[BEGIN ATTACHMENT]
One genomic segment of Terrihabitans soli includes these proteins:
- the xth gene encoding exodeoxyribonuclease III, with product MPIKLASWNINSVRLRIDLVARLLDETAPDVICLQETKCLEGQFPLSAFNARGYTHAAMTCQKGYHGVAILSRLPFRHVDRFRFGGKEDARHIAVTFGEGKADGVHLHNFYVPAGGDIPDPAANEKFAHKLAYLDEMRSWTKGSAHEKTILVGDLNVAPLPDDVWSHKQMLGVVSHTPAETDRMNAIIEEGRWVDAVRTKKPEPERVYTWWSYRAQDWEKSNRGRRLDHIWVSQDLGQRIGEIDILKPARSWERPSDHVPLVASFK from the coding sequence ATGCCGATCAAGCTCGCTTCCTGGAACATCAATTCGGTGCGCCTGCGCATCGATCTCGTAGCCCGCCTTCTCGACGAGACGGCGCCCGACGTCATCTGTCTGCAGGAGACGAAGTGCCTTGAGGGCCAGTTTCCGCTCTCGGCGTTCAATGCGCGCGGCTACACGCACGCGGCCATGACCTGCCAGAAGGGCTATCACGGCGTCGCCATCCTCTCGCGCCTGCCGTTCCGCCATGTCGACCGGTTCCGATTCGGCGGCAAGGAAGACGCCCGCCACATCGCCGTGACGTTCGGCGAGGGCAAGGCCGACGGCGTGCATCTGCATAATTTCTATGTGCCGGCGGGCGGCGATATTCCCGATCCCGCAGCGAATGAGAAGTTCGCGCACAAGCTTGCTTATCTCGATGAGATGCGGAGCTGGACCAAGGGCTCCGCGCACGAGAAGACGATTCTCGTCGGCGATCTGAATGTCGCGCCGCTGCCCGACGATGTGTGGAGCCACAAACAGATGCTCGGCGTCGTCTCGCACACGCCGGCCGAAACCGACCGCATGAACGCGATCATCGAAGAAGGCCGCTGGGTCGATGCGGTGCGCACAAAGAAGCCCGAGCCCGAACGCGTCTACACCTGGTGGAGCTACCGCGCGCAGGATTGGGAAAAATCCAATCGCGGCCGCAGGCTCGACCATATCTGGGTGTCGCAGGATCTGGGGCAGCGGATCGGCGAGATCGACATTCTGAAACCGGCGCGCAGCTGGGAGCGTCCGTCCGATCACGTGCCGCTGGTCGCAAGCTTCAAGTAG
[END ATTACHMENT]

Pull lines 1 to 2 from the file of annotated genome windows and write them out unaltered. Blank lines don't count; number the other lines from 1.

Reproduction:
One genomic segment of Terrihabitans soli includes these proteins:
- the xth gene encoding exodeoxyribonuclease III, with product MPIKLASWNINSVRLRIDLVARLLDETAPDVICLQETKCLEGQFPLSAFNARGYTHAAMTCQKGYHGVAILSRLPFRHVDRFRFGGKEDARHIAVTFGEGKADGVHLHNFYVPAGGDIPDPAANEKFAHKLAYLDEMRSWTKGSAHEKTILVGDLNVAPLPDDVWSHKQMLGVVSHTPAETDRMNAIIEEGRWVDAVRTKKPEPERVYTWWSYRAQDWEKSNRGRRLDHIWVSQDLGQRIGEIDILKPARSWERPSDHVPLVASFK from the coding sequence ATGCCGATCAAGCTCGCTTCCTGGAACATCAATTCGGTGCGCCTGCGCATCGATCTCGTAGCCCGCCTTCTCGACGAGACGGCGCCCGACGTCATCTGTCTGCAGGAGACGAAGTGCCTTGAGGGCCAGTTTCCGCTCTCGGCGTTCAATGCGCGCGGCTACACGCACGCGGCCATGACCTGCCAGAAGGGCTATCACGGCGTCGCCATCCTCTCGCGCCTGCCGTTCCGCCATGTCGACCGGTTCCGATTCGGCGGCAAGGAAGACGCCCGCCACATCGCCGTGACGTTCGGCGAGGGCAAGGCCGACGGCGTGCATCTGCATAATTTCTATGTGCCGGCGGGCGGCGATATTCCCGATCCCGCAGCGAATGAGAAGTTCGCGCACAAGCTTGCTTATCTCGATGAGATGCGGAGCTGGACCAAGGGCTCCGCGCACGAGAAGACGATTCTCGTCGGCGATCTGAATGTCGCGCCGCTGCCCGACGATGTGTGGAGCCACAAACAGATGCTCGGCGTCGTCTCGCACACGCCGGCCGAAACCGACCGCATGAACGCGATCATCGAAGAAGGCCGCTGGGTCGATGCGGTGCGCACAAAGAAGCCCGAGCCCGAACGCGTCTACACCTGGTGGAGCTACCGCGCGCAGGATTGGGAAAAATCCAATCGCGGCCGCAGGCTCGACCATATCTGGGTGTCGCAGGATCTGGGGCAGCGGATCGGCGAGATCGACATTCTGAAACCGGCGCGCAGCTGGGAGCGTCCGTCCGATCACGTGCCGCTGGTCGCAAGCTTCAAGTAG